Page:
Rebecca Stern gets anxious in loud spaces and struggles to communicate and socialize. The 26-year-old, who has autism, said she hopes to create characters who look and sound like her.
Marina Khatin, 29, said there’s a shortage of Black female cartoon animators. That’s problematic, she said, because it can be challenging to tell the true stories of women like herself. A 2019 USC Annenberg report on women in animation noted only 1% of animated film directors are women of color.
Stephen Church Jr., 16, said there aren’t nearly enough Black cartoonists telling the stories of Black culture. While there are high profile exceptions — the Oscar-winning “Soul” was directed by Kemp Powers and the recent Netflix show “Karma’s World” was executive produced by rapper Christopher “Ludacris” Bridges, critics say it’s not enough.
All three artists now have a shot at developing a show with Cartoon Networks Studios and former Baltimore Ravens defensive lineman Trevor Pryce’s Baltimore-based studio Outlook Visual Effects. They are among six participants in a program designed to identify, develop and showcase the work of underrepresented and undiscovered artists.
The six participants will be narrowed down to three and then to one. Cartoon Network will pick a finalist, whose project will be produced by OVFX, as Pryce’s studio is known. No air date has been set yet.
Stern, who grew up in Columbia, now lives in the Tuscany-Canterbury area in North Baltimore. She earned an animation degree from the Maryland Institute College of Art in 2019 and since then has struggled to find work.
“It’s been difficult to find people to work with me, so when [Pryce] asked me to do this project, I immediately said ‘Yes,’” she said.
Stern began working on her craft about the age of 3 because her mother, Sheri Dunn, and grandmother, Bella, who are both deceased, were artists.
“My mother is my biggest inspiration of all time,” she said. “She was very accepting [of] the way that I am.”
While Stern was circumspect about her project, she said the main character is a young child with autism.
“Please be patient with us. Please accept us,” she said. “We are the same as you. We want to be like you, and we should work together.”
Kathin is a Silver Spring native and a 2010 graduate of Montgomery Blair High School. Six years later, she earned an animation degree from Columbus College of Art & Design in Ohio.
Prior to joining OVFX three years ago as a character animator, she worked at the University of Maryland, University College (now known as University of Maryland Global Campus), in the commencement department.
Her project is called “Beyond the Stars” and tells the story of a little girl who goes to a kingdom of constellations when she falls asleep. Kathin, who has been passionate about animation since she was 6-years-old, said she didn’t see many Black female lead characters on cartoons that she could look up to while growing up.
“It’s always important to have that one person in the room with you to be like, ‘Well, let me tell you about my experience,’” she said “Because otherwise it would just be making guesses and go in based off maybe your one gay friend or Black friend, trying to make their experience the only experience of what story you tell.”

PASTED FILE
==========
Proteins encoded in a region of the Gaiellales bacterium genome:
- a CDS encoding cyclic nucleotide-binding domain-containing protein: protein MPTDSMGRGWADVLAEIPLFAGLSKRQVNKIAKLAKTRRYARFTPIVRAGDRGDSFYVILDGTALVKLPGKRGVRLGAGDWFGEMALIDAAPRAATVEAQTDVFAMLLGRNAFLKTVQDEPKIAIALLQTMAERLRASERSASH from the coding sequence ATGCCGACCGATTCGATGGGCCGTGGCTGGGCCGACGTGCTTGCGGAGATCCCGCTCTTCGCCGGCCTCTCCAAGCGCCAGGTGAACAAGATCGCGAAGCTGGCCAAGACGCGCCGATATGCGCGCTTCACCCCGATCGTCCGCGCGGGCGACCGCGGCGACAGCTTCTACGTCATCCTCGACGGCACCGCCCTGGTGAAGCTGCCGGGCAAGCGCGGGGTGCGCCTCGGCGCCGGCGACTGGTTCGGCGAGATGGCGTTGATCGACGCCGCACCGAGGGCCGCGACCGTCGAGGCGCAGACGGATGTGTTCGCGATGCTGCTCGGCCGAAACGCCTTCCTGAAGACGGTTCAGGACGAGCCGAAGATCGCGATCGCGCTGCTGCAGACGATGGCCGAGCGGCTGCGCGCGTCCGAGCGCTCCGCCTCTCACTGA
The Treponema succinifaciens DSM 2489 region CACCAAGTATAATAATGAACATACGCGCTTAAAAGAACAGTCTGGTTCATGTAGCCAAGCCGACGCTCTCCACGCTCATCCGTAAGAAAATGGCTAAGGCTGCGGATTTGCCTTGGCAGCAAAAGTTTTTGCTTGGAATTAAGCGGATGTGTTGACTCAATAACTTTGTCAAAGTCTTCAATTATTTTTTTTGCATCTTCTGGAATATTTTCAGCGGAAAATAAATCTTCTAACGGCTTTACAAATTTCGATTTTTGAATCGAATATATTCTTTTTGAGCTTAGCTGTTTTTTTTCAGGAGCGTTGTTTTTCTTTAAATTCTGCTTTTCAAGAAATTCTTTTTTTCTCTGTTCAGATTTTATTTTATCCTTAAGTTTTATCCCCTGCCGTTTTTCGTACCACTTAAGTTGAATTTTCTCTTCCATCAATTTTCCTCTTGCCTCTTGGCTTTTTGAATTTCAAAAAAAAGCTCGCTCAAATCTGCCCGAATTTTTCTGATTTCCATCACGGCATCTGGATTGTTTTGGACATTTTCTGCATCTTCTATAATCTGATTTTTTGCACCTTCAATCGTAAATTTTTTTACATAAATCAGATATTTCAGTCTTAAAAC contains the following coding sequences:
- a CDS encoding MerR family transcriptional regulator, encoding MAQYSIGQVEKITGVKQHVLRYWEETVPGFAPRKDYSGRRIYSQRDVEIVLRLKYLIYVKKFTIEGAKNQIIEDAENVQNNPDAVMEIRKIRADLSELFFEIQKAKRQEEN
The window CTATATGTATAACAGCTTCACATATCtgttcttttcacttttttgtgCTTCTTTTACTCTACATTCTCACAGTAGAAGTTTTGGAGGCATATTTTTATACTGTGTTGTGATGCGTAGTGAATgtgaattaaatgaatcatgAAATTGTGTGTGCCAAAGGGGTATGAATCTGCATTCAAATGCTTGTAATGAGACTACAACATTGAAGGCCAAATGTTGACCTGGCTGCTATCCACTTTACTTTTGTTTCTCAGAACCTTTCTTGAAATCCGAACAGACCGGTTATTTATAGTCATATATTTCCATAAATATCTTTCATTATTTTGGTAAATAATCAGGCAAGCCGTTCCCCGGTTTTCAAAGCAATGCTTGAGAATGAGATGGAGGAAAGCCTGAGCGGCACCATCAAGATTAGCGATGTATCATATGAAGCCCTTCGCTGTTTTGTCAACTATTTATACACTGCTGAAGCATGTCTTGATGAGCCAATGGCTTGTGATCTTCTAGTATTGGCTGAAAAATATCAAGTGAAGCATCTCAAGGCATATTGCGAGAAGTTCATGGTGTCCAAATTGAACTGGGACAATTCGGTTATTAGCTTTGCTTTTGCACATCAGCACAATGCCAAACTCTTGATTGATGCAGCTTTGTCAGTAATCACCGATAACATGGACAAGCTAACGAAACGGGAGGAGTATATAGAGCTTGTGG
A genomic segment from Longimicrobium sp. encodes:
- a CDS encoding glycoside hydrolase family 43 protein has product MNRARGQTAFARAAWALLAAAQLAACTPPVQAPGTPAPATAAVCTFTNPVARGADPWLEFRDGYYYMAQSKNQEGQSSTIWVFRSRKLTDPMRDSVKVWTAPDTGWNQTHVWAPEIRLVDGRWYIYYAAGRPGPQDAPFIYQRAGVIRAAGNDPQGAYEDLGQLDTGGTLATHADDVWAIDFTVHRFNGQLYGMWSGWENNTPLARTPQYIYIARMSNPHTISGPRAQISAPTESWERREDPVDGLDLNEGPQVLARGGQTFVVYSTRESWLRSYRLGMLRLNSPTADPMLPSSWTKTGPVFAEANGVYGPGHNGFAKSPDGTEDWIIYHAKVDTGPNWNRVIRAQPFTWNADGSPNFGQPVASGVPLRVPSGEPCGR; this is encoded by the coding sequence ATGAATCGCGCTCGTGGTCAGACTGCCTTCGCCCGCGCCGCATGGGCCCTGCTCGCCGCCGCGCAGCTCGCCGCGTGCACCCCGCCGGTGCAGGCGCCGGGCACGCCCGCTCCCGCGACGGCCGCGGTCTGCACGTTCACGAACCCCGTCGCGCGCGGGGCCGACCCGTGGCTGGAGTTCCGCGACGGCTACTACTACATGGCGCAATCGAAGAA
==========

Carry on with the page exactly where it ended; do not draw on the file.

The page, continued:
Church is excited to tell stories about his community.
“I don’t think there’ll ever be too many or enough because I feel like Black people have so many experiences — so many different experiences to share that haven’t been heard in hundreds of years because of the places we were put in,” he said. “Our voices aren’t always heard first.”
Church, a Randallstown native, is a friend of the Pryce family. He’s a sophomore at the Park School of Baltimore in Pikesville. His project is called “Party Poopers” and involves crime fighting as well as monsters who crash parties.
He’s a rapper, writer and designer. His goal is to attend a liberal arts college in California or New York, and probably study something artistic. Church, whose stage name is $armie (pronounced Sarmie), recently released an EP called “Prep.” He also owns a streetwear clothing line named Phart.
“I like to work on a lot of creative things at once because you never know what’s gonna be the one that works out,” he said.
Sam Register, president of Cartoon Network Studios and Warner Bros. Animation, said in a news release that uplifting “original and diverse creative voices” is one of Cartoon Network’s top priorities.
“Outlook Company’s mission to work with artists from underrepresented communities makes them a perfect partner and I look forward to the work ahead with Trevor and the amazing group of creators he has assembled,” Register said.
Pryce said he believes in all the projects.
“Some of the ideas, even if they’re not picked, other people [at other networks] want to see them,” he said.
This article is part of our Newsmaker series, which profiles notable people in the Baltimore region who are having an impact in our diverse communities. If you’d like to suggest someone who should be profiled, please send their name and a short description of what they are doing to make a difference to: Diversity, Equity, and Inclusion Editor Kamau High at firstname.lastname@example.org.